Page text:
# What is the number of subsets at size $k$ of the set $\{1,\ldots,n\}$ such that if a subsets contains $2$ it does not contain $1$?

What is the number of subsets at size $$k$$ of the set $$\{1,\ldots,n\}$$ such that if a subsets contains $$2$$ it does not contain $$1$$?

So think about that. We have $$n$$ numbers and $$k$$ subgroups. If $$2$$ contains so have groups on size $$(k-1)n +$$, but how to start with that.

Consider the set $$A=\{1,\ldots,n\}$$ .Count the number of subsets of $$A$$ of cardinality $$k$$. How many subsets of cardinality on size $$k$$ do contain the number $$2$$ and not $$1$$?

• In what sense do you mean 'subgroups' (probably not algebraically?) It would help if you defined more precisely what you are trying to count here. – Beckham Myers Aug 18 '19 at 21:52
• Is this a group (a set together with a binary operation that is associative, has a neutral element, and inverses), or do you mean set and subsets (which some people sometimes translate as “group” and “subgroups”)? – Arturo Magidin Aug 18 '19 at 22:26
• yes i mean that - set and subsets (which some people sometimes translate as “group” and “subgroups” . i need to count how much sub group i have on size k of the grop {1...n} – thebesthere Aug 18 '19 at 22:28
• @thebesthere. Mathematically the translation is a blunder. – William Elliot Aug 18 '19 at 22:50
• maybe now its clear .. thanks :) Consider the set A={1....n} .Count the number of subsets of A of cardinality k. How many subsets of cardinality on size k do contain the number 2 and not 1 – thebesthere Aug 18 '19 at 23:09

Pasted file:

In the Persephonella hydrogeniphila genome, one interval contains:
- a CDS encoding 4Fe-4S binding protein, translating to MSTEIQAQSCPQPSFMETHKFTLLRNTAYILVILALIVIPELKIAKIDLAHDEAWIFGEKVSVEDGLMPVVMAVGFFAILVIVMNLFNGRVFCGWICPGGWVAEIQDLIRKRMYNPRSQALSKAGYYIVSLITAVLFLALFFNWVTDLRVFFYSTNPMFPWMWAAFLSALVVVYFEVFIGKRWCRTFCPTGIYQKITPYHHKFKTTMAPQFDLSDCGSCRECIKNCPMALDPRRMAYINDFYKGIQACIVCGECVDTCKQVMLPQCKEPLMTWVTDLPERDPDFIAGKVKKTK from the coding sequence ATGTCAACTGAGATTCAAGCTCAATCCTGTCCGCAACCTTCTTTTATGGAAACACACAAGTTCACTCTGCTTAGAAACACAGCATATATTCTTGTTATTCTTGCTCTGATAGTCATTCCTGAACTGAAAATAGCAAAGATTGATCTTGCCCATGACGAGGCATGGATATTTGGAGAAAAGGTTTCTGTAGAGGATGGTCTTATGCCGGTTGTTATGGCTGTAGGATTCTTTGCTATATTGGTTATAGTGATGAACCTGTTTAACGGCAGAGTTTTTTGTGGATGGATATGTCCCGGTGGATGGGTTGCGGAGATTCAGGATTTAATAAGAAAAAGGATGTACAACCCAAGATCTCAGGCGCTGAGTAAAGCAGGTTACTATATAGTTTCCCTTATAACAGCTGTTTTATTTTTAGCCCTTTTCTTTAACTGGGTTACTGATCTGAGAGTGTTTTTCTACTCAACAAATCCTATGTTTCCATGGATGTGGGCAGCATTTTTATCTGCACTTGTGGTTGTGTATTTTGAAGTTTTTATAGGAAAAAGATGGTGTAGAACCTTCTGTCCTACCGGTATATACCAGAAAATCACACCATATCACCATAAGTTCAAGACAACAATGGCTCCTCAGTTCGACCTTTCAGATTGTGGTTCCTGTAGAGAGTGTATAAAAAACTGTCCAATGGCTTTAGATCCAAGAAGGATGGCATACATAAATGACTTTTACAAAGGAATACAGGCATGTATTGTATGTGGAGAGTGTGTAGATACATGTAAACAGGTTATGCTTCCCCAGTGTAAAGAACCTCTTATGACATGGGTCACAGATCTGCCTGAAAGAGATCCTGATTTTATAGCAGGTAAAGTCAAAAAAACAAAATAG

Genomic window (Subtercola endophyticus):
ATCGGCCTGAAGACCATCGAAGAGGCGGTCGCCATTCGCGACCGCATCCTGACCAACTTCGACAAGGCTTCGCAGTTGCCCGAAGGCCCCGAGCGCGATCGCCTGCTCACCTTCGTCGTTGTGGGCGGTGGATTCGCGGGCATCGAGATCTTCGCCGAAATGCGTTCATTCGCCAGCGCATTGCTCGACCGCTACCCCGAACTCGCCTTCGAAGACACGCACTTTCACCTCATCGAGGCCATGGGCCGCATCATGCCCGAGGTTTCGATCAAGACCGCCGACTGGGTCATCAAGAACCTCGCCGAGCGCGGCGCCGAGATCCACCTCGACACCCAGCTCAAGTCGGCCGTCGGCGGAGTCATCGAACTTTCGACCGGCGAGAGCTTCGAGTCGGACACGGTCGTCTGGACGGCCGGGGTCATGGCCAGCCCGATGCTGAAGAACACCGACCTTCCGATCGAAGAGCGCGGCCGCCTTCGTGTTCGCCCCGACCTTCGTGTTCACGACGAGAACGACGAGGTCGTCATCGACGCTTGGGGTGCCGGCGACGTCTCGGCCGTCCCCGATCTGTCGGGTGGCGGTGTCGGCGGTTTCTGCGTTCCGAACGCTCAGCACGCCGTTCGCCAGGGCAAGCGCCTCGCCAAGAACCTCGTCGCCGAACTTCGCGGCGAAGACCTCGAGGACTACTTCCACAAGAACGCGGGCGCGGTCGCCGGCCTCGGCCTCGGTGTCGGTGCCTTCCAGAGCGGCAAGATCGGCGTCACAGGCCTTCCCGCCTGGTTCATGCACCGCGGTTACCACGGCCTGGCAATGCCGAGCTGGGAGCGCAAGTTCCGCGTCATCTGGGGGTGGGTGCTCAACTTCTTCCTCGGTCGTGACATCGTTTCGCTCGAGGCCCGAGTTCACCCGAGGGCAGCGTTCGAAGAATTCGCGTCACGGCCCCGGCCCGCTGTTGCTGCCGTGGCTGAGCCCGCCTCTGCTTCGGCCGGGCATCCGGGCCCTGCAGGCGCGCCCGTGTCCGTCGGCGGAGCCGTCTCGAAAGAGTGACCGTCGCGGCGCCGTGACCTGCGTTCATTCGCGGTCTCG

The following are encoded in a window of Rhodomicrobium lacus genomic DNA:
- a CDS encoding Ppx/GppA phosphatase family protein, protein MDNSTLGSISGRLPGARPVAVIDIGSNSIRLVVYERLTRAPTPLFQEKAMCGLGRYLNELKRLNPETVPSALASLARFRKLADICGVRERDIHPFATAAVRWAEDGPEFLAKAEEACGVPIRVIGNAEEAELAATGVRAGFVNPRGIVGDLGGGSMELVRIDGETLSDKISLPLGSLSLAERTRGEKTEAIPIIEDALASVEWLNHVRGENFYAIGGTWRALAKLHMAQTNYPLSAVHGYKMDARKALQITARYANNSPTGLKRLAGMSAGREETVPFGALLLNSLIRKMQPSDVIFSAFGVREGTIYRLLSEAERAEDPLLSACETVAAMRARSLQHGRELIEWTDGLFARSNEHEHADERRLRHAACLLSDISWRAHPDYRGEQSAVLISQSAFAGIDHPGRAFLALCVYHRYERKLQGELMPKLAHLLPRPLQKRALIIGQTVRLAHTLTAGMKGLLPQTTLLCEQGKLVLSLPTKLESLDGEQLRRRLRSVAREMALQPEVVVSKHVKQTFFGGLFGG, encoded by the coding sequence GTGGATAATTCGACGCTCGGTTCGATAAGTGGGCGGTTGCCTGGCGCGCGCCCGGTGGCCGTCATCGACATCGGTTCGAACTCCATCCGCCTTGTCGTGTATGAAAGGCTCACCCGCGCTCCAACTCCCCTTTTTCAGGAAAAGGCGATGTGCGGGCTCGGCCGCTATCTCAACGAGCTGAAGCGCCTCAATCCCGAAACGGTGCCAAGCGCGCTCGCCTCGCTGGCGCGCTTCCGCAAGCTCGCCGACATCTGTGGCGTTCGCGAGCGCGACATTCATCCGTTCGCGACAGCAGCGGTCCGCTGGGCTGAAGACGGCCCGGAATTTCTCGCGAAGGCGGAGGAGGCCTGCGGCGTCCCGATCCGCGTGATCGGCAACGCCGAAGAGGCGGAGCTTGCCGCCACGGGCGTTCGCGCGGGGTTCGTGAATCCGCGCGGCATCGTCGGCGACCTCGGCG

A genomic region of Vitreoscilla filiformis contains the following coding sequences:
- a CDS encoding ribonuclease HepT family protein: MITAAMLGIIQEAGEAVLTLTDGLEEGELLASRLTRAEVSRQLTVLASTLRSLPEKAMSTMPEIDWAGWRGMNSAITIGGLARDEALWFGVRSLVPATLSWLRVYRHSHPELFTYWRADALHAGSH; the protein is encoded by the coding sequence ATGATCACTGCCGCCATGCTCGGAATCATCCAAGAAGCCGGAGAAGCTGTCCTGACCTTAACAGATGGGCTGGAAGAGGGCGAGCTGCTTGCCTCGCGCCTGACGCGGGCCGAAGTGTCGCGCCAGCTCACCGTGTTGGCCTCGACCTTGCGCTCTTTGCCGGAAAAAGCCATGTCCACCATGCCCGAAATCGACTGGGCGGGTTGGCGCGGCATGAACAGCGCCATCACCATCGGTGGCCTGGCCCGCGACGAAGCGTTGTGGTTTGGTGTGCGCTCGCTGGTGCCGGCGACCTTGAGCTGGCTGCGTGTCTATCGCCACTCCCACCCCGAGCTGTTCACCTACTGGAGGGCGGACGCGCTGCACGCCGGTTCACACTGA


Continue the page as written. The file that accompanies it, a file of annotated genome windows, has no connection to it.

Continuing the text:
HINTS:

You need the number of subsets of size $$k$$ that do not contain both $$1$$ and $$2$$. This is the number of subsets of size $$k$$ minus the number of subsets of size $$k$$ that contain both $$1$$ and $$2$$. If a subset of size $$k$$ contains both $$1$$ and $$2$$, then it must contain $$k-2$$ elements other than $$1$$ and $$2$$.

Can you finish it now?

EDIT

The answer is $${n\choose k}-{n-2\choose k-2}$$

• SO the answer is ( n−2 k−1 ) – thebesthere Aug 19 '19 at 13:24
• @thebesthere Do you mean ${n-2\choose k-1}$? – saulspatz Aug 19 '19 at 13:27
• yes but why the answer is ( n k )−( n−2 k−2 ) if u can explain plz =] – thebesthere Aug 19 '19 at 14:31
• The first paragraph explains it. Which part do you have trouble understanding? By the way, you can format ${n\choose k}$ as ${n\choose k}$ – saulspatz Aug 19 '19 at 14:49
• It is not true that ${n \choose k} - {n-2 \choose k-2} = {n-2 \choose k-1}$. – Michael Lugo Aug 19 '19 at 15:04